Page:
41. Drahomanov, "Ot gruppy sotsialistov-evreev," in Sobranie politicheskikh sochinenii, 2:328.

42. G. Patz, "Die Entwicklung des foderativen Gedankens in Russland im Zeichen des Liberalismus Ende der 70er und Anfang der 80er Jahre des 19 Jahrhunderts," Ph.D. diss., Friedrich Wilhelm University (Berlin 1930), 31.

43. Zaslavsky, Mikhail Petrovich Dragomanov, 111 and 112—13.

44. W. Feldman, Geschichte der politischen ldeen in Polen seit dessen Teilungen (1795-1914), a reprint of the 1917 edition (Osnabruck 1964), 423.

45. K. Levytsky, Istoriia politychnoi dumky halytskykh ukraintsiv 1848-1914 (Lviv 1926), 440.

46. S.M. Schwarz, The Jews in the Soviet Union (Syracuse, N.Y. 1951), 88, n. 27.

47. For the texts of the Third Universal and the Law on National-Personal Autonomy, see la. Zozulia, ed., Velyka ukrainska revoliutsiia: Kalendar istorychnykh podii za liutyi 1917 roku -- berezen 1918 roku (New York 1967), 70-73 and 85-6.

48. S. Goldelman, "Zur Frage der Assimilierung und Denationalisierung der Juden in der Sowjetunion," Sowjet Studien, no. 10 (1961):41 -2. The same author has also written an indispensable contribution to the history of Ukrainian-Jewish relations: S. I. Goldelman, Jewish National Autonomy in Ukraine, 1917 -1920 (Chicago 1968); this is a translation of Zhydivska natsionalna avtonomiia v Ukraini 1917 -1920 (Munich 1967). For comparative purposes, an earlier work on the parallel issue of the Polish minority should also be taken into account: H. Jablonski, Polska autonomia narodowa na Ukrainie 1917 -1918 (Warsaw 1948).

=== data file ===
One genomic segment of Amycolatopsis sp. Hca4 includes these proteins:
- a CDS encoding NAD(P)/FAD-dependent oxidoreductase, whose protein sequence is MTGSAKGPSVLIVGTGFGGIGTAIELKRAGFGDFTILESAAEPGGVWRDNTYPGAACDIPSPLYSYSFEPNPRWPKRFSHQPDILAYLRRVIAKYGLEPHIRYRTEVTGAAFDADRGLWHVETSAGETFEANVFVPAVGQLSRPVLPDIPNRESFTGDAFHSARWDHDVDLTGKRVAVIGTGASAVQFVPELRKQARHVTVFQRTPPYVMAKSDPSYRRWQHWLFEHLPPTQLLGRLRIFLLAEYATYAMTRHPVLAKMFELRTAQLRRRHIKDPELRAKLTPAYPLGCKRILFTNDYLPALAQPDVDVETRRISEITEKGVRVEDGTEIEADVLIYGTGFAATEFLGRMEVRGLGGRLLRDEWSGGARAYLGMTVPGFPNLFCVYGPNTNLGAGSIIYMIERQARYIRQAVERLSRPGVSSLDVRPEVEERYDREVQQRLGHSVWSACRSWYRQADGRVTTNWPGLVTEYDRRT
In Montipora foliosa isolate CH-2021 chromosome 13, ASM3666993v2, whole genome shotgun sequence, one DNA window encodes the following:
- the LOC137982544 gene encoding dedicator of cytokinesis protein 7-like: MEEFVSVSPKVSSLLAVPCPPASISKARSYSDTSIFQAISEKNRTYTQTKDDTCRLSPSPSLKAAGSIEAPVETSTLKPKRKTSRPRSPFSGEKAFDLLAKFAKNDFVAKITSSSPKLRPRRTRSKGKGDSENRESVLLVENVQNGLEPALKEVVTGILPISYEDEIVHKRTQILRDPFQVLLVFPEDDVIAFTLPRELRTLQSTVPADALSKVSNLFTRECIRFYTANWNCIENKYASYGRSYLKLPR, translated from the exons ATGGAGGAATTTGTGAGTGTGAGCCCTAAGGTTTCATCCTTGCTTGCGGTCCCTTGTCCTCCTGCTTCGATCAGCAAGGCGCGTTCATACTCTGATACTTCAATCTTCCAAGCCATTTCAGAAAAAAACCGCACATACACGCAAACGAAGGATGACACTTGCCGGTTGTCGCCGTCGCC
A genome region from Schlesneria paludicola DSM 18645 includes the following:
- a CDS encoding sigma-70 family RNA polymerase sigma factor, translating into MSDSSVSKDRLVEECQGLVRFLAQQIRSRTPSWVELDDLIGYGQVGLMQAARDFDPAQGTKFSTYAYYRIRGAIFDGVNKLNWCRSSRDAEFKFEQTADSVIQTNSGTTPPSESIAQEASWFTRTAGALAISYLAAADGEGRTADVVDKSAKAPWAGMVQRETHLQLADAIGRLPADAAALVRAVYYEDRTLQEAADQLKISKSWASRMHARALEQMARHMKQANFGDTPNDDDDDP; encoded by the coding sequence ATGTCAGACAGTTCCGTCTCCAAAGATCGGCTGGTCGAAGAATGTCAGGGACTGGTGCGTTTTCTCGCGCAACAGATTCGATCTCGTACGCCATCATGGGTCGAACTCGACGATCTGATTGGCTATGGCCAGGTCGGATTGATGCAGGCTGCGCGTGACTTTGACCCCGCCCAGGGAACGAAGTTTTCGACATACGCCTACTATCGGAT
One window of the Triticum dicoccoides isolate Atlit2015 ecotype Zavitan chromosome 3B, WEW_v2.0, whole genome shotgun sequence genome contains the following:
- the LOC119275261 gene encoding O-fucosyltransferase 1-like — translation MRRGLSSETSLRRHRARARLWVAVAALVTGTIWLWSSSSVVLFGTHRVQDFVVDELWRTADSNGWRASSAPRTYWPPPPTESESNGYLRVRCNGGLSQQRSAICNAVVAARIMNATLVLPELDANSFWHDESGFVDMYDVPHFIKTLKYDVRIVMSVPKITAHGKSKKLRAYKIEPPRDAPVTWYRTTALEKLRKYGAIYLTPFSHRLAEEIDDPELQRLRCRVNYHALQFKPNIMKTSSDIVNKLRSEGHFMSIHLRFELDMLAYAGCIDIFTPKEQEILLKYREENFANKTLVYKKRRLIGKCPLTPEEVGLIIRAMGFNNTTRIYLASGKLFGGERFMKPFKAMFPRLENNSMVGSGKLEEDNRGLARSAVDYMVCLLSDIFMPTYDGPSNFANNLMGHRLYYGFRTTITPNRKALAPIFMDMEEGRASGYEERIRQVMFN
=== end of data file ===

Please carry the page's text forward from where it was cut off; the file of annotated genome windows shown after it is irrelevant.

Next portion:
49. Schwarz, The Jews in the Soviet Union, 84.

50. "Do problemy ievreiv na Ukraini," Suchasnist 1, no. 8 (August 1961): 116-21. This is a resume of a paper by Vsevolod Holubnychy read at a meeting of the Ukrainian Academy of Arts and Sciences in the United States, New York, on 10 June 1961.

51. The text of Dziuba's speech, which in the Ukrainian SSR circulates clandestinely, has been published in several Ukrainian emigre periodicals. See, for instance, I. Dziuba, "U 25 rokovyny rozstriliv u Babynomu iaru," Suchasnist 7, no. 11 (November 1967), 31-5. An English translation appeared in The Chornovil Papers, comp. V. Chornovil (New York, Toronto, and London 1968), 222-6.